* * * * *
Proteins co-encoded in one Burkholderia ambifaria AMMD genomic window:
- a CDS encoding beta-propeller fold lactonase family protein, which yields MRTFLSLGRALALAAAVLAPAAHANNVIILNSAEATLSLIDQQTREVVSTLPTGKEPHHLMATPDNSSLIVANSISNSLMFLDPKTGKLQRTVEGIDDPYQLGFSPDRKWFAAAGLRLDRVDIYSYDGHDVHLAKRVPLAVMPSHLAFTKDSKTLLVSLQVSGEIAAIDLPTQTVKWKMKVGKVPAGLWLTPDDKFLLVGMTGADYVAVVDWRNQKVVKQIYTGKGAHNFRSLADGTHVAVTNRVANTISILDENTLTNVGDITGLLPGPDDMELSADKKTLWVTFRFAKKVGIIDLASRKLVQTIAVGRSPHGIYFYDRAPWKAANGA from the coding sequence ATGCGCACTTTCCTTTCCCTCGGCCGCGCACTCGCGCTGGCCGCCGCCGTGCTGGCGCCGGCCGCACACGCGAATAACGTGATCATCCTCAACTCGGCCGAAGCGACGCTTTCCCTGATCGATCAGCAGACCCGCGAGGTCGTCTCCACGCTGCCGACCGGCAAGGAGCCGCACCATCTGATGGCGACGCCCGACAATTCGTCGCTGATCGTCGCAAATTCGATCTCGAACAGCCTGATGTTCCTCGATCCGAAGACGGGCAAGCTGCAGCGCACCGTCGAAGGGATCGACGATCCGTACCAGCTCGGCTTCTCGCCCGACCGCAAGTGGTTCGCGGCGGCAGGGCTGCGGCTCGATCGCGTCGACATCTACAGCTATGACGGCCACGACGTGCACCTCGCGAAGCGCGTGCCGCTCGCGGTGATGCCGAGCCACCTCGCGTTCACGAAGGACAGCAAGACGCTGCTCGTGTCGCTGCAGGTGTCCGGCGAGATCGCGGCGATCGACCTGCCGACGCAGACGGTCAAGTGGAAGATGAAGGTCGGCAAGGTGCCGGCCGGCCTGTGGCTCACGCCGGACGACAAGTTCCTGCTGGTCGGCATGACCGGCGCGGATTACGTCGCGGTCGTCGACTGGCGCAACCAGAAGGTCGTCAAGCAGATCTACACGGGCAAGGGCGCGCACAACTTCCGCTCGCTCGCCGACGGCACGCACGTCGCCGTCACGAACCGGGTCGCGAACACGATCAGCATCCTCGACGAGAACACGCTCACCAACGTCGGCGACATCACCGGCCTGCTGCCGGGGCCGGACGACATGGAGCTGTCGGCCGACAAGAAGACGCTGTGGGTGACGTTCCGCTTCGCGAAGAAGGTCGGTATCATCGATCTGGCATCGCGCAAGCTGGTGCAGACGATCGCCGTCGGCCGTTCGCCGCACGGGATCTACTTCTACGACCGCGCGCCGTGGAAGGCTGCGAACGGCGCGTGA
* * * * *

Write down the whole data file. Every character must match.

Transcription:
Proteins co-encoded in one Burkholderia ambifaria AMMD genomic window:
- a CDS encoding beta-propeller fold lactonase family protein, which yields MRTFLSLGRALALAAAVLAPAAHANNVIILNSAEATLSLIDQQTREVVSTLPTGKEPHHLMATPDNSSLIVANSISNSLMFLDPKTGKLQRTVEGIDDPYQLGFSPDRKWFAAAGLRLDRVDIYSYDGHDVHLAKRVPLAVMPSHLAFTKDSKTLLVSLQVSGEIAAIDLPTQTVKWKMKVGKVPAGLWLTPDDKFLLVGMTGADYVAVVDWRNQKVVKQIYTGKGAHNFRSLADGTHVAVTNRVANTISILDENTLTNVGDITGLLPGPDDMELSADKKTLWVTFRFAKKVGIIDLASRKLVQTIAVGRSPHGIYFYDRAPWKAANGA from the coding sequence ATGCGCACTTTCCTTTCCCTCGGCCGCGCACTCGCGCTGGCCGCCGCCGTGCTGGCGCCGGCCGCACACGCGAATAACGTGATCATCCTCAACTCGGCCGAAGCGACGCTTTCCCTGATCGATCAGCAGACCCGCGAGGTCGTCTCCACGCTGCCGACCGGCAAGGAGCCGCACCATCTGATGGCGACGCCCGACAATTCGTCGCTGATCGTCGCAAATTCGATCTCGAACAGCCTGATGTTCCTCGATCCGAAGACGGGCAAGCTGCAGCGCACCGTCGAAGGGATCGACGATCCGTACCAGCTCGGCTTCTCGCCCGACCGCAAGTGGTTCGCGGCGGCAGGGCTGCGGCTCGATCGCGTCGACATCTACAGCTATGACGGCCACGACGTGCACCTCGCGAAGCGCGTGCCGCTCGCGGTGATGCCGAGCCACCTCGCGTTCACGAAGGACAGCAAGACGCTGCTCGTGTCGCTGCAGGTGTCCGGCGAGATCGCGGCGATCGACCTGCCGACGCAGACGGTCAAGTGGAAGATGAAGGTCGGCAAGGTGCCGGCCGGCCTGTGGCTCACGCCGGACGACAAGTTCCTGCTGGTCGGCATGACCGGCGCGGATTACGTCGCGGTCGTCGACTGGCGCAACCAGAAGGTCGTCAAGCAGATCTACACGGGCAAGGGCGCGCACAACTTCCGCTCGCTCGCCGACGGCACGCACGTCGCCGTCACGAACCGGGTCGCGAACACGATCAGCATCCTCGACGAGAACACGCTCACCAACGTCGGCGACATCACCGGCCTGCTGCCGGGGCCGGACGACATGGAGCTGTCGGCCGACAAGAAGACGCTGTGGGTGACGTTCCGCTTCGCGAAGAAGGTCGGTATCATCGATCTGGCATCGCGCAAGCTGGTGCAGACGATCGCCGTCGGCCGTTCGCCGCACGGGATCTACTTCTACGACCGCGCGCCGTGGAAGGCTGCGAACGGCGCGTGA